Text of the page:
Western blot

After trypsin digestion of cells and tissue samples, RIPA protein lysis solution and protease inhibitors were added, and samples were placed on ice for 20 min and centrifuged at 4°C for 10 min at 12,000 rpm. The supernatant was transferred to a microfuge tube and stored at -80℃ for later use. The BSA protein standard (0.5 mg/ml) and DEPC water were diluted to create five protein standard solutions of different concentrations. Then, 200 μL BCA working solution was added and samples were incubated in a 96-well plate at 37°C. The absorbance was measured at 562 nm, a standard curve was prepared, and the protein concentration of each sample was measured.

Cell proliferation

The Cell Counting Kit-8 (CCK8) was used to detect proliferation. Cells in logarithmic growth phase were tryps inized at a density of 5 × 104/mL in a 96-well plate and incubated for 24 h followed by the addition of various concentrations of apatinib, CDK2-IN-73 (Selleck, Houston, TX, USA), Palbociclib (Selleck), or 10% FBS to each well. After 72 h, 10 μL of CCK-8 reagent was added to each well, and the samples were incubated at 37°C for 1 h. The absorbance was measured at 450 nm, and each experiment was performed at least three times.

Statistical analysis

All wet-lab experiments were repeated three times, and the results are expressed as mean ± standard deviation. Student's t-test was used to analyze statistical differences between apatinib group and control group for wet-lab experiments. The graph was made using GraphPad Prism 6 (La Jolla, San Diego, CA, USA), and SPSS V17 Student Edition Software was used for statistical analysis. P < 0.05 was considered statistically significant for wet-lab experiments.

 Figure 1 

Construction and identification of HepG2-resistant cells. A. HepG2 cells. B. HepG2-resistant cells resistant to apatinib, with a drug resistance concentration of 40 μmol/ml. C. HepG2 cells treated with apatinib at 40 μmol/ml for 120 h. D. HepG2-apatinib-40μM cells treated with 40 μmol/ml apatinib for 120 h. E. Proliferation curves (real-time dynamic cell fusion) of HepG2 and HepG2-apatinib-40μM cells after treatment with different concentrations of apatinib. F. Proliferation inhibition curves of apatinib for HepG2 and HepG2-apatinib-40μM cells.

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Establishment of apatinib-resistant HepG2 cells and their general biological characteristics

We used intermittent, repetitive, and increasing concentration gradient methods to establish apatinib-resistant HepG2 cells, with a drug resistance concentration of 40 μmol/ml. Compared with parental cells, HepG2-apatinib-40 μM cells exhibit overlap, aggregation, growing volume, cytoplasmic vacuole formation, increasing granules, and the formation of scattered giant cells. The number of chromosomes increased, hyperdiploidy was evident, and the division index was low (Fig. 1A, B). These cells can proliferate at an apatinib concentration of 40 μmol/ml (Fig. 1C, D). The in vitro cell growth and proliferation curve showed that HepG2-apatinib-40 μM cells reached a peak in 4 to 5 days, while the growth and proliferation of HepG2 cells at the same concentration significantly declined (Fig. 1E). The effect of the concentration of apatinib on the proliferation of HepG2-apatinib-40μM resistant strain cells was much greater than that of HepG2 cells (Fig. 1F). The linear regression method determined that the IC50 values of apatinib for HepG2-apatinib-40 μM and HepG2 cells were 268.8 μmol/ml and 43.66 μmol/ml, respectively. The resistance index of HepG2-apatinib-40μM cells to apatinib was 6.15, which demonstrated moderate resistance.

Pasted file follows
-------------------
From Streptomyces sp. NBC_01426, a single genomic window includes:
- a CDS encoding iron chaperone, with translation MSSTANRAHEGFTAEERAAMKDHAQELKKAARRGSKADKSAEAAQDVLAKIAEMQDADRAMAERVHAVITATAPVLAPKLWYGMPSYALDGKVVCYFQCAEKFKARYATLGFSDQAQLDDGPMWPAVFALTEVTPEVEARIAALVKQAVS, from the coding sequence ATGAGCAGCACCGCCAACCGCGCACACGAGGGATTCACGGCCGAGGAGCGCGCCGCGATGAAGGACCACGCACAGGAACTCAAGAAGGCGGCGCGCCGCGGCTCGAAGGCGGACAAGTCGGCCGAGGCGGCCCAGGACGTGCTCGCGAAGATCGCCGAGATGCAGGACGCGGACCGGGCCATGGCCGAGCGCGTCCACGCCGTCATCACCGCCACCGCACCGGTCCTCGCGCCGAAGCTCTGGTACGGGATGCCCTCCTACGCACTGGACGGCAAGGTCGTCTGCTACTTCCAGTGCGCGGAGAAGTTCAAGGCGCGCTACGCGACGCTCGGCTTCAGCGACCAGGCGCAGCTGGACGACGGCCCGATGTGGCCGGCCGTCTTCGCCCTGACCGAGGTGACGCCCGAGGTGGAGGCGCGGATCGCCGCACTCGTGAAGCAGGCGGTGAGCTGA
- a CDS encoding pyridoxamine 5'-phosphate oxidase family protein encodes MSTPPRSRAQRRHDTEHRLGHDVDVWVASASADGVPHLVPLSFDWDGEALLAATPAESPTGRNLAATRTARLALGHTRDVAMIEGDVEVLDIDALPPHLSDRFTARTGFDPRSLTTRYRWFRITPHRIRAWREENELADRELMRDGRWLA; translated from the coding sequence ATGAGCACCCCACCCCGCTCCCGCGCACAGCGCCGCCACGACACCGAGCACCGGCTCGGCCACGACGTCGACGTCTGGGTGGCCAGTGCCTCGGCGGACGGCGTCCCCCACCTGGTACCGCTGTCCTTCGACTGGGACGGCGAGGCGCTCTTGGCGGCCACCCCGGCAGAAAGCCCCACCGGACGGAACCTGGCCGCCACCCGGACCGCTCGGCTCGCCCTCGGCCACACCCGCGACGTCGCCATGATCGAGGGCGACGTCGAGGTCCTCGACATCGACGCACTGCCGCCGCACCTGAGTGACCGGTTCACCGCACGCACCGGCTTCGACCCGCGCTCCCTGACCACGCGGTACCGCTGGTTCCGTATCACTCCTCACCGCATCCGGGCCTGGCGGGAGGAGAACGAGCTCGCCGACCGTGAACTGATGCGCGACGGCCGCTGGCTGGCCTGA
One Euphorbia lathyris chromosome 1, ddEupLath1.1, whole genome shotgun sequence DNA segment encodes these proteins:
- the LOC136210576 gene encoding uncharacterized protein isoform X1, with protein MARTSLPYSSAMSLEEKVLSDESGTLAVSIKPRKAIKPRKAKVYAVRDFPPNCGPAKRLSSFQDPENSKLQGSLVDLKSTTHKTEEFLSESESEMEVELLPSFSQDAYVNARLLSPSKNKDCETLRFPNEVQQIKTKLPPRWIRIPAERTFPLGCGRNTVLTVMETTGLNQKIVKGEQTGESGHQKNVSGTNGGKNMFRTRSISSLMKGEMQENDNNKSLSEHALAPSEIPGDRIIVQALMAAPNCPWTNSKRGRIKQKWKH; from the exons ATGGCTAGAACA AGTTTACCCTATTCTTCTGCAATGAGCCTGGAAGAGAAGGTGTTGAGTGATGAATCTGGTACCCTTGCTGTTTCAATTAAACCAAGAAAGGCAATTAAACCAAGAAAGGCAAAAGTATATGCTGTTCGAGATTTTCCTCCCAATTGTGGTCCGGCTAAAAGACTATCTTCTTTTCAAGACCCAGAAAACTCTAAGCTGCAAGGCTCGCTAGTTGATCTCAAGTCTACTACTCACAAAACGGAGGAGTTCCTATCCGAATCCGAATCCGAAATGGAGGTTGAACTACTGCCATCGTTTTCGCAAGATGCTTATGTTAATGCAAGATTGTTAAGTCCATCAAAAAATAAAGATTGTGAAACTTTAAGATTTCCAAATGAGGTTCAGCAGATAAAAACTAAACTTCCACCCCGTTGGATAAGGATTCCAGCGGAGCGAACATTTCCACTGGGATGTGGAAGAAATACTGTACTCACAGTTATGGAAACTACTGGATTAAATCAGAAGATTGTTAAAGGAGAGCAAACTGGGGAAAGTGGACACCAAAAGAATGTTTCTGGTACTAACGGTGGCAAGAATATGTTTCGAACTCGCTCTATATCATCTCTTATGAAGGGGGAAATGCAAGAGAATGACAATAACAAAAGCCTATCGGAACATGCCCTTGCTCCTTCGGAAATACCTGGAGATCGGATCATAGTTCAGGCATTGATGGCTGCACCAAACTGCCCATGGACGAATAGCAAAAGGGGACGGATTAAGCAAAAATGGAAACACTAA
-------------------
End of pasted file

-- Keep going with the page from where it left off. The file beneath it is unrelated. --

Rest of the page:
Changes in chromatin accessibility of apatinib-resistant cells

It is unknown if chromatin accessibility is related to drug resistance. The ATAC-Seq profiles in apatinib-resistant cells compared with HepG2 cells is shown in Figure 2A. Apatinib-resistant cells were likely to have less accessible chromatin regions than HepG2 cells, because the down-regulated peaks were more than the up-regulated peaks in Figure 2A, and these different accessible chromosomes were clustered in transcription start site (TSS) regions (Fig. 2B, C). An example of ATAC-seq read counts in the TSS region of Protein Phosphatase 1 Regulatory Subunit 15A (PPP1R15A, also known as GADD34) was presented (Fig.2D). Theoretically, the expression level of genes was different between apatinib-resistant and HepG2 cells. Further, we found that there was significant discrepancy in gene expression among several essential genes including PPP1R15A (Fig. 2E). PPP1R15A has an effect on rates of translation initiation and thereby protein synthesis in response to stressful conditions [38]. It gives us a hint that proteomic changes in progression of apatinib-resistance. By analyzing gene sequences enriched in ATAC-seq differential sites between drug-resistant strains and wild-type cells, we found that these differential sites were mainly enriched in CTCF, BORIS, Jun-ap1, and Fra1 proteins, indicating that these differential sites would be affected by transcription factors. Universal regulation plays an important role in regulating gene expression (Supplemental Figure 1).

 Figure 2